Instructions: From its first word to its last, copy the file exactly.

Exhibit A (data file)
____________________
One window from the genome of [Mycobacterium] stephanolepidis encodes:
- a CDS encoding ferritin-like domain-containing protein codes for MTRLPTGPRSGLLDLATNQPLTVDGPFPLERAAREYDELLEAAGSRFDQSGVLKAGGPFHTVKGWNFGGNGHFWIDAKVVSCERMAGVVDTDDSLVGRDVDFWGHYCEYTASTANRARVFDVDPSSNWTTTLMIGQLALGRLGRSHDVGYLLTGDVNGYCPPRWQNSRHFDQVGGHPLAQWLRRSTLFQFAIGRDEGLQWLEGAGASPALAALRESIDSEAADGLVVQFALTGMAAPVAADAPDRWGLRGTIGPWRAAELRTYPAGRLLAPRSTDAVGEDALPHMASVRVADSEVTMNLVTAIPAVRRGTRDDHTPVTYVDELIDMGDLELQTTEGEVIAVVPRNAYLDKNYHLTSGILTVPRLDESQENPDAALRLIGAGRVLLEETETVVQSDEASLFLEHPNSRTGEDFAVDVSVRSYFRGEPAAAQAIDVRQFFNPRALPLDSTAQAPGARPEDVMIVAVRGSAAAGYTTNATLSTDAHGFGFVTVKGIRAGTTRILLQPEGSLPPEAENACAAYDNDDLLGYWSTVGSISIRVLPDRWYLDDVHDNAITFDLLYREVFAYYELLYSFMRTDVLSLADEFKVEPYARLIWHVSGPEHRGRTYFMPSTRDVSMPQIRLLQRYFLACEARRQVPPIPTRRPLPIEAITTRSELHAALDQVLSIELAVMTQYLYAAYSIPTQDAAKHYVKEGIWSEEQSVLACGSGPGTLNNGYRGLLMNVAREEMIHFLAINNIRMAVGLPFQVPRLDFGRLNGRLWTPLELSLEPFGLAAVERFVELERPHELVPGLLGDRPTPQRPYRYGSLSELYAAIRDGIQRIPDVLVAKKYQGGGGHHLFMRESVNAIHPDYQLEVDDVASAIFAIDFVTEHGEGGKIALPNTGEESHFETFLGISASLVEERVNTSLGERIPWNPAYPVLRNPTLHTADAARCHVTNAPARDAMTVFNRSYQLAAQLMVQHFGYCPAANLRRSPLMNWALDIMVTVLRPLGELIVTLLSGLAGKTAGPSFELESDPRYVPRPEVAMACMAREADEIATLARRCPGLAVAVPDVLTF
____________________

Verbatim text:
One window from the genome of [Mycobacterium] stephanolepidis encodes:
- a CDS encoding ferritin-like domain-containing protein codes for MTRLPTGPRSGLLDLATNQPLTVDGPFPLERAAREYDELLEAAGSRFDQSGVLKAGGPFHTVKGWNFGGNGHFWIDAKVVSCERMAGVVDTDDSLVGRDVDFWGHYCEYTASTANRARVFDVDPSSNWTTTLMIGQLALGRLGRSHDVGYLLTGDVNGYCPPRWQNSRHFDQVGGHPLAQWLRRSTLFQFAIGRDEGLQWLEGAGASPALAALRESIDSEAADGLVVQFALTGMAAPVAADAPDRWGLRGTIGPWRAAELRTYPAGRLLAPRSTDAVGEDALPHMASVRVADSEVTMNLVTAIPAVRRGTRDDHTPVTYVDELIDMGDLELQTTEGEVIAVVPRNAYLDKNYHLTSGILTVPRLDESQENPDAALRLIGAGRVLLEETETVVQSDEASLFLEHPNSRTGEDFAVDVSVRSYFRGEPAAAQAIDVRQFFNPRALPLDSTAQAPGARPEDVMIVAVRGSAAAGYTTNATLSTDAHGFGFVTVKGIRAGTTRILLQPEGSLPPEAENACAAYDNDDLLGYWSTVGSISIRVLPDRWYLDDVHDNAITFDLLYREVFAYYELLYSFMRTDVLSLADEFKVEPYARLIWHVSGPEHRGRTYFMPSTRDVSMPQIRLLQRYFLACEARRQVPPIPTRRPLPIEAITTRSELHAALDQVLSIELAVMTQYLYAAYSIPTQDAAKHYVKEGIWSEEQSVLACGSGPGTLNNGYRGLLMNVAREEMIHFLAINNIRMAVGLPFQVPRLDFGRLNGRLWTPLELSLEPFGLAAVERFVELERPHELVPGLLGDRPTPQRPYRYGSLSELYAAIRDGIQRIPDVLVAKKYQGGGGHHLFMRESVNAIHPDYQLEVDDVASAIFAIDFVTEHGEGGKIALPNTGEESHFETFLGISASLVEERVNTSLGERIPWNPAYPVLRNPTLHTADAARCHVTNAPARDAMTVFNRSYQLAAQLMVQHFGYCPAANLRRSPLMNWALDIMVTVLRPLGELIVTLLSGLAGKTAGPSFELESDPRYVPRPEVAMACMAREADEIATLARRCPGLAVAVPDVLTF